Nature vs Nurture: ‘Frankenstein’ and the Romantic View of Madness
The story of Frankenstein reveals quite a bit about the Romantic view of madness
Frankenstein, to many, is a prominent horror icon and prominent Halloween costume choice. But on a literary level, Frankenstein is a legendary novel written by Mary Shelley during the height of the Romantic Period of the early 19th century. The novel, which tells the tale of an inventor plagued with madness creating a hideous creature capable of horrid objectives, is a representation of the human element of madness, which was commonly viewed as an incurable disease during this era. The representation of madness in Frankenstein is a reflection of the larger beliefs of madness during the height of this Romantic Period.
It is important to establish a quick overview regarding the Romantic view of madness during this period. Although open to interpretation, the common view is that madness was, in fact, viewed as an incurable disease that caused a person to behave and act insane, but the definition of insane in this regard was not well established. It was common for people even with slight disabilities or altercations in their behavioral patterns to be classified by society as insane. Those people would then be shunned by society, allowing the victims suffering from this so-called disease to become trapped in their own bubble, knowing that they were viewed as rejected outcasts by society.
Nearly every aspect of this Romantic view of madness is present in Frankenstein. Firstly, the novel deals with madness in relation to the self, upholding the belief during this period that madness was an affliction within the human self, within the mind. Victor Frankenstein, the protagonist of the novel and creator of the monster, clearly suffers from a severe case of mental illness, insanity or madness, and gives life to his creation, created from dead bodies.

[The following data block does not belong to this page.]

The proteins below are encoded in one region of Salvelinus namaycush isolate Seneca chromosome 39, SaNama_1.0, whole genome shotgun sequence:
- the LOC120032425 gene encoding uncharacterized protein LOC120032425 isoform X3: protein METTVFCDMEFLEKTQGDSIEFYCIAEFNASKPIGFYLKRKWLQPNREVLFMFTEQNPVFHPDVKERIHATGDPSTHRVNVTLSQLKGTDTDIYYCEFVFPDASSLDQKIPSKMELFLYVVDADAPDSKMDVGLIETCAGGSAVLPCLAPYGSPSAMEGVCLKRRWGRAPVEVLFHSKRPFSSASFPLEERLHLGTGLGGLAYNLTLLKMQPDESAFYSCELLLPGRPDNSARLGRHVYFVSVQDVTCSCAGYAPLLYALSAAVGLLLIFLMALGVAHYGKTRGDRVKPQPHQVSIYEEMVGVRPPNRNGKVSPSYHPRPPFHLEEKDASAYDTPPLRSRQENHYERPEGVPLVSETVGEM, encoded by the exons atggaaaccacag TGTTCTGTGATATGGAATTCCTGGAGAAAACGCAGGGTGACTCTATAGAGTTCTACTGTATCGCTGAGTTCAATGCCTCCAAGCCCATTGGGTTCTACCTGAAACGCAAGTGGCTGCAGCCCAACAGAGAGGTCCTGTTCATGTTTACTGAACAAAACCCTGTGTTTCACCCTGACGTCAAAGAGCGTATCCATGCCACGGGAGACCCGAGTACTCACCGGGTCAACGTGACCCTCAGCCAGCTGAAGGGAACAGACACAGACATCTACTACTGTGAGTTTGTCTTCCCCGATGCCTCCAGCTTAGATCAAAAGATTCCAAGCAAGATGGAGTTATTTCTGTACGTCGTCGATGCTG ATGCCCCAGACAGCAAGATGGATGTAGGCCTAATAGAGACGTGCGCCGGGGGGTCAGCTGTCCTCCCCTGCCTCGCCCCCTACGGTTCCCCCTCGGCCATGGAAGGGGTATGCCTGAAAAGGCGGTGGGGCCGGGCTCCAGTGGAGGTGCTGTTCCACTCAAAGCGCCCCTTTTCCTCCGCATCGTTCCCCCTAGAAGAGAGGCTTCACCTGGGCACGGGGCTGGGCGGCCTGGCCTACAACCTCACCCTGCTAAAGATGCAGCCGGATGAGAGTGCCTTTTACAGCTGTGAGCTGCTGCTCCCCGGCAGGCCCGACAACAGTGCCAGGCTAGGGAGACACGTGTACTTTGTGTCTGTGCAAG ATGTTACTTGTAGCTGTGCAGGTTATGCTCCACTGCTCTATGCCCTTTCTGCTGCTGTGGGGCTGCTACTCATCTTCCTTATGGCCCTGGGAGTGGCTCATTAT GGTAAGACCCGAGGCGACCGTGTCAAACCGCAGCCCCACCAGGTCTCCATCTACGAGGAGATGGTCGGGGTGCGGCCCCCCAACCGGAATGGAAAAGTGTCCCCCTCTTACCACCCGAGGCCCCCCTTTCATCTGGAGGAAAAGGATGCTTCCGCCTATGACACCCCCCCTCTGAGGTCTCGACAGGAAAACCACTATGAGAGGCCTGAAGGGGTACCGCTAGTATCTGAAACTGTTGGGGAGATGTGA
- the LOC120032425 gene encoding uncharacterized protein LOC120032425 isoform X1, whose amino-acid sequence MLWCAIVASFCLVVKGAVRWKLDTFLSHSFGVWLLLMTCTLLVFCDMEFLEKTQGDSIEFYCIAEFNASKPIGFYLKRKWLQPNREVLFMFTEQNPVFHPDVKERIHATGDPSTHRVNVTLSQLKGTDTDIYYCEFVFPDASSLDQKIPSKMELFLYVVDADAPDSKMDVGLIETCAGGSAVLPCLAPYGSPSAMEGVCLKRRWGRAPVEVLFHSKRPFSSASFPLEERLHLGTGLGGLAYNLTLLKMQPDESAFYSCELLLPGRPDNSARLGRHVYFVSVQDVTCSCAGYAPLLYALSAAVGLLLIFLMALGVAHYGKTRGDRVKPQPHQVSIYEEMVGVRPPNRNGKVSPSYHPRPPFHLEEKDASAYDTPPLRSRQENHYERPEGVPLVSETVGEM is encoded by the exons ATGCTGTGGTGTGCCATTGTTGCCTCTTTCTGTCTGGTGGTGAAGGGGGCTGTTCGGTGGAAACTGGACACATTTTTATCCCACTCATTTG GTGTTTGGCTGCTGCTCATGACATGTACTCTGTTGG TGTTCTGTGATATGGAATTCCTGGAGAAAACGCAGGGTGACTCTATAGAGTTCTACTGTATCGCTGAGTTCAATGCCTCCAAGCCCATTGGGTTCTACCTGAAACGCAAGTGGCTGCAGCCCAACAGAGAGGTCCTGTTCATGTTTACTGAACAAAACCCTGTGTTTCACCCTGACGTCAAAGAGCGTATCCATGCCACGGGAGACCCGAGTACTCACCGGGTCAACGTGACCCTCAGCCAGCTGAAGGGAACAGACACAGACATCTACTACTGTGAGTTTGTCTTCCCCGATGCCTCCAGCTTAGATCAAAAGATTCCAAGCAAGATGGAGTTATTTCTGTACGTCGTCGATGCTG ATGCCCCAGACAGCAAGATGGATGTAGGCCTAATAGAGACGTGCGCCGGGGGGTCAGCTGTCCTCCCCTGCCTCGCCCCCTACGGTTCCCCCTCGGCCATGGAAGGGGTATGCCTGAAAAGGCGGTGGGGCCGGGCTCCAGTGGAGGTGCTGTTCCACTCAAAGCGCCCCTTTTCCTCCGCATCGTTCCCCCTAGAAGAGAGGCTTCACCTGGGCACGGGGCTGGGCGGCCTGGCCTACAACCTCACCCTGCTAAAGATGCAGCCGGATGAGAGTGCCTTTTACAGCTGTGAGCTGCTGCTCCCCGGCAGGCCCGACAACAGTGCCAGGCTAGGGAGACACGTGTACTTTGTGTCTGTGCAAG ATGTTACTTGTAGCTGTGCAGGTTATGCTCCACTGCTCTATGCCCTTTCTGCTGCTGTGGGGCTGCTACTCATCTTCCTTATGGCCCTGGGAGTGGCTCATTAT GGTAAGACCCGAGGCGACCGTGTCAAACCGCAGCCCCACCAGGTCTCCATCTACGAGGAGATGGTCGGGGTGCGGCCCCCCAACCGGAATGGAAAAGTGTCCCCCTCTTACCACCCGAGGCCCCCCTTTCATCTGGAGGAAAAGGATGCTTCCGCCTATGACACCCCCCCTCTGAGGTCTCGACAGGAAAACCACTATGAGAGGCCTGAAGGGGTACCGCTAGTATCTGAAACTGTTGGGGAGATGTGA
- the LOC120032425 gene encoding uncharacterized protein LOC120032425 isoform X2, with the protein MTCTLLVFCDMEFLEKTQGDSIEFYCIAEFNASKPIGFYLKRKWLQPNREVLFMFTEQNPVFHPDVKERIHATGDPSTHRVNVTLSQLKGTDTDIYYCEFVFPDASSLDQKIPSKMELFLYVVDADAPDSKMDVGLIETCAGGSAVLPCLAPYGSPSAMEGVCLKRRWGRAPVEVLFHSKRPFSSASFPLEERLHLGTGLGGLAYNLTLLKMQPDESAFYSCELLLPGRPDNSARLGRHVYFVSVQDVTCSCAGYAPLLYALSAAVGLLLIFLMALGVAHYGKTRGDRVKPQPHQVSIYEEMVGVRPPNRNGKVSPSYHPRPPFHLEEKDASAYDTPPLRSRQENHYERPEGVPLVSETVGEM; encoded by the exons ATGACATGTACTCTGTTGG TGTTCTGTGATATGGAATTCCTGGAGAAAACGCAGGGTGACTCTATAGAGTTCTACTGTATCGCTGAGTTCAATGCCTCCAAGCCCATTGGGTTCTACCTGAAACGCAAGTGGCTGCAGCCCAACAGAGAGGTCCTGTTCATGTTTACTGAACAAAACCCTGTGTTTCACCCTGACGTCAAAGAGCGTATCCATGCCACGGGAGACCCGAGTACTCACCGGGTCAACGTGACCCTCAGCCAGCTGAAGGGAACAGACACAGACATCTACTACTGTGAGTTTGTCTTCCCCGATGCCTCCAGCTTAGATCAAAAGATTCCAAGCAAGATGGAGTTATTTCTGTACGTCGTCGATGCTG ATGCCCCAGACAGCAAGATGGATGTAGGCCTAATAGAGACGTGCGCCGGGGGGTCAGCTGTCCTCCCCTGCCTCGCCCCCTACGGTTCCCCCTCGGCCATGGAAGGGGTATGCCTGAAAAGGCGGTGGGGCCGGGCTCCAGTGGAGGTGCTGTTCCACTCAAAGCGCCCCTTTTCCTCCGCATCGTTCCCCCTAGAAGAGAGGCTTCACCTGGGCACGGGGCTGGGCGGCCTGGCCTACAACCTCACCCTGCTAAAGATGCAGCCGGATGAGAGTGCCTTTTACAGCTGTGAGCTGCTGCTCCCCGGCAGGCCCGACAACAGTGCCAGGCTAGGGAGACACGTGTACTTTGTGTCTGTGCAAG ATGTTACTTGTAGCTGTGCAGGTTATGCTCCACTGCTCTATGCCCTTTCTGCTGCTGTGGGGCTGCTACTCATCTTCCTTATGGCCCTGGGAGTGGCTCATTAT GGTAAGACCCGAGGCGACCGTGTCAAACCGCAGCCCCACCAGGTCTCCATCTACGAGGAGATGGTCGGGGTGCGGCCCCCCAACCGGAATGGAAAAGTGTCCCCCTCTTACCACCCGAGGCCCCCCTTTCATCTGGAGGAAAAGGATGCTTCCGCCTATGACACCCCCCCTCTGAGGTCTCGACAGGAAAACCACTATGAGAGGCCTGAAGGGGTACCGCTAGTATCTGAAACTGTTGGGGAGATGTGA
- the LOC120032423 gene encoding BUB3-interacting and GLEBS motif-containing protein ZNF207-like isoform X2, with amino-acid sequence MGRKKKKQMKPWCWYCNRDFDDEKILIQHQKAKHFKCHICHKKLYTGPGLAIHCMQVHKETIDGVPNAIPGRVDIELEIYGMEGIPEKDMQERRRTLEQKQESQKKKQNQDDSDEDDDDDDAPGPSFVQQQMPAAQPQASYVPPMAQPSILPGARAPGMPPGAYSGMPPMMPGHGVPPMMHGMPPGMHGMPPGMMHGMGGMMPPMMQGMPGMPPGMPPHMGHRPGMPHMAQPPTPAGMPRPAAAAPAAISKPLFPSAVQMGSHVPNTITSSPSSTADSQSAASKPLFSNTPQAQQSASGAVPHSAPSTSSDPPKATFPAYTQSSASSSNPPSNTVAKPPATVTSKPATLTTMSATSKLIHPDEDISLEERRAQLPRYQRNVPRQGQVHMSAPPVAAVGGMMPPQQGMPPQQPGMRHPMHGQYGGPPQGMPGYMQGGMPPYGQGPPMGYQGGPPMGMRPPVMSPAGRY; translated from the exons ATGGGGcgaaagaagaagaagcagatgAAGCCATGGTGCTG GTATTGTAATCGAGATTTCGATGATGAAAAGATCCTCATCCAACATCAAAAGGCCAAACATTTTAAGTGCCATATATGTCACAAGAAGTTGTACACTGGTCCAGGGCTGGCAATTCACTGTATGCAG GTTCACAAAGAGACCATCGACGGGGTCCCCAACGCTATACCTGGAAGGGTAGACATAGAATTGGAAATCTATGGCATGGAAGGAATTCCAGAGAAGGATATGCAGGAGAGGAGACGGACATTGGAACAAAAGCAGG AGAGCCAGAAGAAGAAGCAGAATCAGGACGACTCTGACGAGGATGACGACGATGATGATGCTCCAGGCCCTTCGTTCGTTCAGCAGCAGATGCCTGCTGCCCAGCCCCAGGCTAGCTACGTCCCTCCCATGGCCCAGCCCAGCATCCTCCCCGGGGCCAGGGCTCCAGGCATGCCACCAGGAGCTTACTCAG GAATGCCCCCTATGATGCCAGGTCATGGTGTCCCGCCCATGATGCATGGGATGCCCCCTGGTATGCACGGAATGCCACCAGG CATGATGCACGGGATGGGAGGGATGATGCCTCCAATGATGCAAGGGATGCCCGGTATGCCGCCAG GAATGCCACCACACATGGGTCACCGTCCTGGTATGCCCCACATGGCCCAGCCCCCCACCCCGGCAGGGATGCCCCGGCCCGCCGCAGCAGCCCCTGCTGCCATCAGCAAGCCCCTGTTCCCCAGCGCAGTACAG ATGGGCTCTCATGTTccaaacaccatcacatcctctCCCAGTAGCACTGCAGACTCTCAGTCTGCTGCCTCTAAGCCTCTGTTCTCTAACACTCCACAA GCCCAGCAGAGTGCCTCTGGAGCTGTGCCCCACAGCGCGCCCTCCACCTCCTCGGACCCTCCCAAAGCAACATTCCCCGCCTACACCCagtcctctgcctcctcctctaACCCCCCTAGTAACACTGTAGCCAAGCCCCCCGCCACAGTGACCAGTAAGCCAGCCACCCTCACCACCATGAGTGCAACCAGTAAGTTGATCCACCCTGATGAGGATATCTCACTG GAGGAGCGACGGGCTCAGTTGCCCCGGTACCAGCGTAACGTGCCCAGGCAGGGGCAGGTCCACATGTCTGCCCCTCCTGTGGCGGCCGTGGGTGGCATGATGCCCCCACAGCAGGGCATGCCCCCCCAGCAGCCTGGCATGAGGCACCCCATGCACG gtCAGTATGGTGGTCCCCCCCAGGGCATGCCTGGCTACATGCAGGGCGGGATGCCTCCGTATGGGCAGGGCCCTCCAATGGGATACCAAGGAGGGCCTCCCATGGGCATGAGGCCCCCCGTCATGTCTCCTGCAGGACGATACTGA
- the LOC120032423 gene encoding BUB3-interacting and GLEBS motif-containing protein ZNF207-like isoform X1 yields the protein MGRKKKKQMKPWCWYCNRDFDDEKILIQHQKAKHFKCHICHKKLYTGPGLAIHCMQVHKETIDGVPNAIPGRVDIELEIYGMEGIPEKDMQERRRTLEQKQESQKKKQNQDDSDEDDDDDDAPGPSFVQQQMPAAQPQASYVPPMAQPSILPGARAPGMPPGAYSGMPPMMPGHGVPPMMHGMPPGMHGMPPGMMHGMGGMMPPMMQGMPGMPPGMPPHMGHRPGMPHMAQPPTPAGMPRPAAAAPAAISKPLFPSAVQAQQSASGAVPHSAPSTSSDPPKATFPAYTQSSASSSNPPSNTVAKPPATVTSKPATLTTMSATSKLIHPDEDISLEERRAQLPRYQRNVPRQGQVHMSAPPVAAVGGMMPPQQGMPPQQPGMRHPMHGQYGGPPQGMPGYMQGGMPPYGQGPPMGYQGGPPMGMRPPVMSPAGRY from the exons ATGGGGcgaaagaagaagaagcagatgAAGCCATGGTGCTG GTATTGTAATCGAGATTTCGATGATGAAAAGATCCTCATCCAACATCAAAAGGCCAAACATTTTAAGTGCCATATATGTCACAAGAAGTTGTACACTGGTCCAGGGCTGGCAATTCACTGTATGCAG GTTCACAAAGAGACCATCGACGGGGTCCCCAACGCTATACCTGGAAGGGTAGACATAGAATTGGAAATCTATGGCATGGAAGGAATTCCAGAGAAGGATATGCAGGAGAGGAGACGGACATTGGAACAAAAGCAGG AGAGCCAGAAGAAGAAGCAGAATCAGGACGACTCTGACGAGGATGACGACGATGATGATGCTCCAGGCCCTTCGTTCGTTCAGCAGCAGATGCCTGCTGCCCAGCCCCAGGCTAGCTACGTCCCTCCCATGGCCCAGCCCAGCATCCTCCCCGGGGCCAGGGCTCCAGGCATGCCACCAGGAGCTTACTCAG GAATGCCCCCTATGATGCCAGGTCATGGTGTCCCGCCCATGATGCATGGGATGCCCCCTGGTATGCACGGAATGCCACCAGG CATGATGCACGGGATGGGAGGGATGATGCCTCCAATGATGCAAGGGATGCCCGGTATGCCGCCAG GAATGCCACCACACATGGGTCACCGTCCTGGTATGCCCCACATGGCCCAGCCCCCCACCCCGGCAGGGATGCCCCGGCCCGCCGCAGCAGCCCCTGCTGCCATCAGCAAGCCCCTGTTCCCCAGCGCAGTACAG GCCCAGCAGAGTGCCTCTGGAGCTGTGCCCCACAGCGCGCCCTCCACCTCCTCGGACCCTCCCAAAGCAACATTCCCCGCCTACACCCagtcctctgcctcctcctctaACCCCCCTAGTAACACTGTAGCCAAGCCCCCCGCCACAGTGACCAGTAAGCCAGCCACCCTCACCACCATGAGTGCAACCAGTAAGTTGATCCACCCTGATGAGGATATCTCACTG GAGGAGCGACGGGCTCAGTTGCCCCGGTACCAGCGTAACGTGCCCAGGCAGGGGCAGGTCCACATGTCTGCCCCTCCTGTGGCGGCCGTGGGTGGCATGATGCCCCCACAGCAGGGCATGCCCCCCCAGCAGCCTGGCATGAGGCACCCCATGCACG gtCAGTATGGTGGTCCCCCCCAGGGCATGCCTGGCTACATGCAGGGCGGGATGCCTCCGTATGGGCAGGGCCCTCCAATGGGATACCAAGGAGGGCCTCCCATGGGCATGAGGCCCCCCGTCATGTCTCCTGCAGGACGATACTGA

The fact that he created a creature consisting of dead bodies may be viewed in and of itself as a case of madness or insanity, as that is normally behavior considered taboo by society, and according to the Romantic view, those acting strangely were often dubbed mad and rejected by society. This was most certainly the case with Victor, and because of it, his monster creation also suffers from insanity, from madness. However, Shelley leaves the source of that madness open to interpretation for the reader. According to Victor himself, his own madness drove him to create the monster, stating,
“During these last days I have been occupied in examining my past conduct; nor do I find it blamable. In a fit of enthusiastic madness I created a rational creature, and was bound towards him, to assure, as far as was in my power, his happiness and well-being.”
Looking back on his past self, he recognizes his own insanity and harrowing madness which drove him to build a literal monster. Through Victor it can be inferred that The Creature’s madness is a direct result of its creator’s madness and abandonment of the creature, but the blame shan’t be put on one without the other: the source for the creature’s madness can be pinned on both the monster’s treatment by others, and his creator’s insanity.
The Creature is undeniably mad, but it can be inferred that he inherits much of this from his creator, not necessarily in a hereditary manner, but as a result of his treatment. Despite being insane himself, Victor ironically abandoned The Creature as he deemed it too insane. This abandonment probably played a large role in The Creature’s negative outlook on himself, as it would not be too far off for The Creature to deem himself mad, because in his mind, why else would his creator abandon him?
It is probable that the root cause of his madness was curiosity, and as such, is not necessarily ‘mad’ in the sense of a disease. Although, it can be argued that he did indeed suffer with the disease of obsession, as he was obsessed with the elixir of life, driving him so far as to create the monster of Frankenstein. His obsession with this drove him to create Frankenstein, and so he was driven mad by his work, and not a so-called pre-existing condition.